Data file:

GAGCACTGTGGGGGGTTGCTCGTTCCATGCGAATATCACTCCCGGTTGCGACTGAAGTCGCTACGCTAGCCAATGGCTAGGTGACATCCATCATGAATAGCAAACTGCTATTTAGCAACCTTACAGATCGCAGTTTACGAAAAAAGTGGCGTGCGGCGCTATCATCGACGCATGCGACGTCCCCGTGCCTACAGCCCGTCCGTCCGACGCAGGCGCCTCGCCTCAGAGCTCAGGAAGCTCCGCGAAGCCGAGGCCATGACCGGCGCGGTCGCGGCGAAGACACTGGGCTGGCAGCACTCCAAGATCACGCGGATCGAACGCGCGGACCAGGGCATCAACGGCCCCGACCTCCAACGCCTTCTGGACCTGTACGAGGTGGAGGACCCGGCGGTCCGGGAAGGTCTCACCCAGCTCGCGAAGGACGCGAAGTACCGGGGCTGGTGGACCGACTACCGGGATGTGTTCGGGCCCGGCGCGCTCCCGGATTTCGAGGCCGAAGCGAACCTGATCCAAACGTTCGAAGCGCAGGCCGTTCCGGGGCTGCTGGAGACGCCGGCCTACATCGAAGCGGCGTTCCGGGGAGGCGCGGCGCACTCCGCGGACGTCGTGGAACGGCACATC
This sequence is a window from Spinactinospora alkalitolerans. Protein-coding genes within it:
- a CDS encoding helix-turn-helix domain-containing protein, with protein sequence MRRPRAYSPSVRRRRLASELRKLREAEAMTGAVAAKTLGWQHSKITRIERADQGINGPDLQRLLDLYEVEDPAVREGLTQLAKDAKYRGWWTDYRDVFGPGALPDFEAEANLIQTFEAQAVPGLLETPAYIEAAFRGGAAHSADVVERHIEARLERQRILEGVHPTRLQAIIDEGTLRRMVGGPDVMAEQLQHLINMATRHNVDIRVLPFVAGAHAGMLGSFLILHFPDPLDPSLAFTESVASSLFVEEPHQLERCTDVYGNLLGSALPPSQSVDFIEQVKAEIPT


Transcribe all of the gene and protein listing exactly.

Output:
GAGCACTGTGGGGGGTTGCTCGTTCCATGCGAATATCACTCCCGGTTGCGACTGAAGTCGCTACGCTAGCCAATGGCTAGGTGACATCCATCATGAATAGCAAACTGCTATTTAGCAACCTTACAGATCGCAGTTTACGAAAAAAGTGGCGTGCGGCGCTATCATCGACGCATGCGACGTCCCCGTGCCTACAGCCCGTCCGTCCGACGCAGGCGCCTCGCCTCAGAGCTCAGGAAGCTCCGCGAAGCCGAGGCCATGACCGGCGCGGTCGCGGCGAAGACACTGGGCTGGCAGCACTCCAAGATCACGCGGATCGAACGCGCGGACCAGGGCATCAACGGCCCCGACCTCCAACGCCTTCTGGACCTGTACGAGGTGGAGGACCCGGCGGTCCGGGAAGGTCTCACCCAGCTCGCGAAGGACGCGAAGTACCGGGGCTGGTGGACCGACTACCGGGATGTGTTCGGGCCCGGCGCGCTCCCGGATTTCGAGGCCGAAGCGAACCTGATCCAAACGTTCGAAGCGCAGGCCGTTCCGGGGCTGCTGGAGACGCCGGCCTACATCGAAGCGGCGTTCCGGGGAGGCGCGGCGCACTCCGCGGACGTCGTGGAACGGCACATC
This sequence is a window from Spinactinospora alkalitolerans. Protein-coding genes within it:
- a CDS encoding helix-turn-helix domain-containing protein, with protein sequence MRRPRAYSPSVRRRRLASELRKLREAEAMTGAVAAKTLGWQHSKITRIERADQGINGPDLQRLLDLYEVEDPAVREGLTQLAKDAKYRGWWTDYRDVFGPGALPDFEAEANLIQTFEAQAVPGLLETPAYIEAAFRGGAAHSADVVERHIEARLERQRILEGVHPTRLQAIIDEGTLRRMVGGPDVMAEQLQHLINMATRHNVDIRVLPFVAGAHAGMLGSFLILHFPDPLDPSLAFTESVASSLFVEEPHQLERCTDVYGNLLGSALPPSQSVDFIEQVKAEIPT